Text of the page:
How does dehumanization change Elie Wiesel's outlook of the world in Night?

Expert Answers
kipling2448 eNotes educator| Certified Educator

Elie Wiesel witnessed the most ghastly horrors in human history, and survived to write about them. That is no small feat. As the reader absorbs Wiesel's thoughts and memories, however, in his memoir Night, one is quickly introduced into precisely the kind of environment in which one's perceptions of humanity can be permanently transformed from one of brotherhood to one of vengeful hate. What Wiesel observed, and experienced, had an indelible impact on this perceptive young man, and wrought within him feelings that would take many years to resolve. Early in his and his father's time in one of the numerous concentration camps maintained by the Germans for the sole purpose of exterminating Jews and others deemed unworthy, while working to death those deemed fit to serve the interests of the Third Reich, young Elie finally reached a breaking point upon listening to his fellow Jews praying to God while hoping for the rescue by the outside world. In the following passage, Wiesel describes his father's lament and his own break with religion:


"The world? The world is not interested in us. Today, everything is possible, even the crematoria…His voice broke.

"Father," I said. "If that is true, then I don't want to wait. I'll run into the electrified barbed wire. That would be easier than a slow death in the flames."

He didn't answer. He was weeping. His body was shaking. Everybody around us was weeping. Someone began to recite Kaddish, the prayer for the dead. I don't know whether, during the history of the Jewish people, men have ever before recited Kaddish for themselves. "Yisgadal, veyiskadash, shmey raba…May His name be celebrated and sanctified…" whispered my father. For the first time, I felt anger rising within me. Why should I sanctify His name? The Almighty, the eternal and terrible Master of the Universe, chose to be silent. What was there to thank Him for?"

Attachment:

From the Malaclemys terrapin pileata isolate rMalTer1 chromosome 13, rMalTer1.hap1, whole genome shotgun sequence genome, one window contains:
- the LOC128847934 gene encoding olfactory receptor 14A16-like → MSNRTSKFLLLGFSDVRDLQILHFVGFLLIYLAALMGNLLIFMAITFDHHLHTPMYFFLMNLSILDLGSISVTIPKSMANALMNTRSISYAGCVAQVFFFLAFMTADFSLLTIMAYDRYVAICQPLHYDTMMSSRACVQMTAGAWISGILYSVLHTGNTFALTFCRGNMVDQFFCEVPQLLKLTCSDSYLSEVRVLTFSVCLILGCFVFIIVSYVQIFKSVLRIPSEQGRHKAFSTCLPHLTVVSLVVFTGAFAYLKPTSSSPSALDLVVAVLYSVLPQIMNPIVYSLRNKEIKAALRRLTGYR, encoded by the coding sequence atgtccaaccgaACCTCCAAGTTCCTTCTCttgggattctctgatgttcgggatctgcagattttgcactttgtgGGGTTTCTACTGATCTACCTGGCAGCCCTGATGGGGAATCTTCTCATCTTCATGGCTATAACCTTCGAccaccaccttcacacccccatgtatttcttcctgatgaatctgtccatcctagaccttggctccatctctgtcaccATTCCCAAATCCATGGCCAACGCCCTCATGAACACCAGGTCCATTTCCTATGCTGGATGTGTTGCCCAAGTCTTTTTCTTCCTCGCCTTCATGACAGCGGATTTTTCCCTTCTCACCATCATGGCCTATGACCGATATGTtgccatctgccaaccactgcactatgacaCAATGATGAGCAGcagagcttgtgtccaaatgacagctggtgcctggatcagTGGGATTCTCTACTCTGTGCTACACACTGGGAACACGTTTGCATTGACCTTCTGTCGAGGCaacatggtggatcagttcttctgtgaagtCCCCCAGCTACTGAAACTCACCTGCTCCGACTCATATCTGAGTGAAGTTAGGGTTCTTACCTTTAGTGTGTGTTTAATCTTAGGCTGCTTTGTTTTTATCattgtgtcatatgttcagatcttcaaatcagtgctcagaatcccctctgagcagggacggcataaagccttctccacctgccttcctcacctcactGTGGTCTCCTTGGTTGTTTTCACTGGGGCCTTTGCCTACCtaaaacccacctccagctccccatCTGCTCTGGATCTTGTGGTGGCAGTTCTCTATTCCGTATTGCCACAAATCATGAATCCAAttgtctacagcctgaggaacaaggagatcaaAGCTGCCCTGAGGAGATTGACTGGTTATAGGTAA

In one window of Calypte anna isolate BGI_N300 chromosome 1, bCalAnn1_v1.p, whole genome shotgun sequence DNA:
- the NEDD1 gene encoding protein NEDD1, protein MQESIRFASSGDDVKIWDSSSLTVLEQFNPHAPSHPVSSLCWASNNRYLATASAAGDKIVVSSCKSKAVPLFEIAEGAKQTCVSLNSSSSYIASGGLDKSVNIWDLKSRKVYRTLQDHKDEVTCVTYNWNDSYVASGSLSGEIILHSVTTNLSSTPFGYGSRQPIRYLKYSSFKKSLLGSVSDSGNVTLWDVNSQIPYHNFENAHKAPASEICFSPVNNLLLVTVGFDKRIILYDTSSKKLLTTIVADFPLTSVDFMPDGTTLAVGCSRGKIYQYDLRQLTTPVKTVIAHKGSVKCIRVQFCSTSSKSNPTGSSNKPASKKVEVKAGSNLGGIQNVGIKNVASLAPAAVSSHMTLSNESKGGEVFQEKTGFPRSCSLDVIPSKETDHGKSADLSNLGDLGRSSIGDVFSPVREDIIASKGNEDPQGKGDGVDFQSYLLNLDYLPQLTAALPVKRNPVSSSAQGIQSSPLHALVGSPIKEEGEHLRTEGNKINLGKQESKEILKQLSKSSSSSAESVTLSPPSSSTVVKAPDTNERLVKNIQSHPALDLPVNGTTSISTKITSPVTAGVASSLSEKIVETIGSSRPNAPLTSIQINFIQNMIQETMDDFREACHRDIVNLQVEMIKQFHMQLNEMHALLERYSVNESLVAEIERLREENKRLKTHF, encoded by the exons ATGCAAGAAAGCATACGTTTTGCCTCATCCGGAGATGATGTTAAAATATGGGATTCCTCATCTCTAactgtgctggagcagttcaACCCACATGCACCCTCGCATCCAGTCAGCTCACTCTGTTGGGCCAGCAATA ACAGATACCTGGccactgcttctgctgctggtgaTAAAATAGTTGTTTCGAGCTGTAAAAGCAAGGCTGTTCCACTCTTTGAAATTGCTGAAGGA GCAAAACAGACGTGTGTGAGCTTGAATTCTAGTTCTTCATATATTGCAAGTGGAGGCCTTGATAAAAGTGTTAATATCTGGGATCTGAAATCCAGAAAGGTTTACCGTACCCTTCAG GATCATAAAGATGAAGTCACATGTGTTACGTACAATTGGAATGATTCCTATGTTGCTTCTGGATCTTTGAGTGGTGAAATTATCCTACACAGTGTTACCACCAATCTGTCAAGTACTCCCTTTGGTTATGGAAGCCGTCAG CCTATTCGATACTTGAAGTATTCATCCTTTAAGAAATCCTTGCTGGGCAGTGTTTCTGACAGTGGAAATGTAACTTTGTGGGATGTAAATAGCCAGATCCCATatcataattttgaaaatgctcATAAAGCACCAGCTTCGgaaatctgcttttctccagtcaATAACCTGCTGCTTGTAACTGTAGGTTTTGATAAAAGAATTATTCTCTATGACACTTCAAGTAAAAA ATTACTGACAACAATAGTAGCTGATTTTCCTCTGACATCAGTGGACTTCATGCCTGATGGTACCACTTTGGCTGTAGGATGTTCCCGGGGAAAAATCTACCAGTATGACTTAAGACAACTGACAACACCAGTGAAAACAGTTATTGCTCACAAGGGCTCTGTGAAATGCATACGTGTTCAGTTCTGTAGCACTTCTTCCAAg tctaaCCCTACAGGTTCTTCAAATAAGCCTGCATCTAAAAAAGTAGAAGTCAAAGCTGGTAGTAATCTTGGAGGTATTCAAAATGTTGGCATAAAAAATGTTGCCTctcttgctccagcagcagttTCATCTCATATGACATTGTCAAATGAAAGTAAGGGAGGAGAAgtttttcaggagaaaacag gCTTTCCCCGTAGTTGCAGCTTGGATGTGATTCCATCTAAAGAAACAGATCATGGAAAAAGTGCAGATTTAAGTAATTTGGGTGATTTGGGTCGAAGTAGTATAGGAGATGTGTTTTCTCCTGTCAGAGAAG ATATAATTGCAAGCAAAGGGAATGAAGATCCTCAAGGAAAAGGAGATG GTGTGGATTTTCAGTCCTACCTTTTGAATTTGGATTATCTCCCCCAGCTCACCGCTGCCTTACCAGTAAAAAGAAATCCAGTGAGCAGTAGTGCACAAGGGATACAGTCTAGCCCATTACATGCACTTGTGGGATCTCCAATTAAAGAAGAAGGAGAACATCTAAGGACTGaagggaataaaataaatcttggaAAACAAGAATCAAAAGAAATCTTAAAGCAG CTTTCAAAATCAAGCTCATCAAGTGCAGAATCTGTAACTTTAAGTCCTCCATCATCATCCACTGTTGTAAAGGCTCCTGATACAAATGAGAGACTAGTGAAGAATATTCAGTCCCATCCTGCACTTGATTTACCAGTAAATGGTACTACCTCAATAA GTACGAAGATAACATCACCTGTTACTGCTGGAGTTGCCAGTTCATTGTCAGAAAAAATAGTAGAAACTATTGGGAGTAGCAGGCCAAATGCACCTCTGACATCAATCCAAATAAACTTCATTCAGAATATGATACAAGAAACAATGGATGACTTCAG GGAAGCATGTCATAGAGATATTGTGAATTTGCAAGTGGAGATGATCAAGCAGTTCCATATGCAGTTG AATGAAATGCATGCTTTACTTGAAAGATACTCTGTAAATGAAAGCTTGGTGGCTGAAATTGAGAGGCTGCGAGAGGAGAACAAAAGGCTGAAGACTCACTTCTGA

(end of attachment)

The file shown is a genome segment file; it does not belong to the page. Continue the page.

The dehumanizing conditions under which the prisoners were held by the Germans and their East European allies (virulently racist fascist sympathizers in the Baltics, Poland, Ukraine, and other regions of German-occupied Europe), could not help but influence the youthful Wiesel. As Night progresses, however, Wiesel's cynicism graduates from a rejection of religion to a resentment of all those around him, including his increasingly frail and father:

"I was putting one foot in front of the other, like a machine. I was dragging this emaciated body that was still such a weight. If only I could have shed it! Though I tried to put it out of my mind, I couldn't help thinking that there were two of us: my body and I. And I hated that body."

What the author describes in the above passage is precisely the transformative effects of so much brutality and hatred on the average human being, let alone one as obviously perceptive as Wiesel. As Wiesel witnesses yet another of his fellow Jewish prisoners drop from weakness, presumably destined to die unattended, he soon forgets this unfortunate person, and his mind turns away from this victim towards his own ordeal. He has ceased to care about others because all of his inner strength is necessary for his own survival. He has been reduced to viewing other people through the prism of a trapped animal, and has shed the final vestiges of his own humanity. The world, he has observed, does not care about him, or about Jews in general; so why should he care about the world? It is a measure of Wiesel's greatness as a human being that he not only persevered and survived, but that he was able to ultimately rise above his circumstances and become a living symbol of humanity at its finest.